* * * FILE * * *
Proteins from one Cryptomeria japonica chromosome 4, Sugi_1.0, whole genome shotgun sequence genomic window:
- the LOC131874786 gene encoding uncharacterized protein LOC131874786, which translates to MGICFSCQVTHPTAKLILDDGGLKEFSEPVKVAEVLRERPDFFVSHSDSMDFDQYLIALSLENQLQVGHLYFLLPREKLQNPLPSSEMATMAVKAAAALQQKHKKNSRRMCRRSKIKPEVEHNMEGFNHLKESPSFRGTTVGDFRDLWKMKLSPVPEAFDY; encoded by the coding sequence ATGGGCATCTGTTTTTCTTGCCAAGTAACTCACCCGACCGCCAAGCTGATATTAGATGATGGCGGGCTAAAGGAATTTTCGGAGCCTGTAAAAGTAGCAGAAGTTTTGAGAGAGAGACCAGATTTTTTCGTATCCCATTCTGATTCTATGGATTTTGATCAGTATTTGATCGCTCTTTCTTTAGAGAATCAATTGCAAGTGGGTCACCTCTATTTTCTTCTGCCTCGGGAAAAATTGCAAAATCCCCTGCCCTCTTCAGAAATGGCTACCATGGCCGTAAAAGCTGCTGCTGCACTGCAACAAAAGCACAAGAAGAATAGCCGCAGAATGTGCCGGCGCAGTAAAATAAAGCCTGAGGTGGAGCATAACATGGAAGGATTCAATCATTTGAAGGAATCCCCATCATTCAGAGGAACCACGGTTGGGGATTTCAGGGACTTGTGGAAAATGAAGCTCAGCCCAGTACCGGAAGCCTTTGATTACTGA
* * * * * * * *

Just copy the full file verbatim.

Proteins from one Cryptomeria japonica chromosome 4, Sugi_1.0, whole genome shotgun sequence genomic window:
- the LOC131874786 gene encoding uncharacterized protein LOC131874786, which translates to MGICFSCQVTHPTAKLILDDGGLKEFSEPVKVAEVLRERPDFFVSHSDSMDFDQYLIALSLENQLQVGHLYFLLPREKLQNPLPSSEMATMAVKAAAALQQKHKKNSRRMCRRSKIKPEVEHNMEGFNHLKESPSFRGTTVGDFRDLWKMKLSPVPEAFDY; encoded by the coding sequence ATGGGCATCTGTTTTTCTTGCCAAGTAACTCACCCGACCGCCAAGCTGATATTAGATGATGGCGGGCTAAAGGAATTTTCGGAGCCTGTAAAAGTAGCAGAAGTTTTGAGAGAGAGACCAGATTTTTTCGTATCCCATTCTGATTCTATGGATTTTGATCAGTATTTGATCGCTCTTTCTTTAGAGAATCAATTGCAAGTGGGTCACCTCTATTTTCTTCTGCCTCGGGAAAAATTGCAAAATCCCCTGCCCTCTTCAGAAATGGCTACCATGGCCGTAAAAGCTGCTGCTGCACTGCAACAAAAGCACAAGAAGAATAGCCGCAGAATGTGCCGGCGCAGTAAAATAAAGCCTGAGGTGGAGCATAACATGGAAGGATTCAATCATTTGAAGGAATCCCCATCATTCAGAGGAACCACGGTTGGGGATTTCAGGGACTTGTGGAAAATGAAGCTCAGCCCAGTACCGGAAGCCTTTGATTACTGA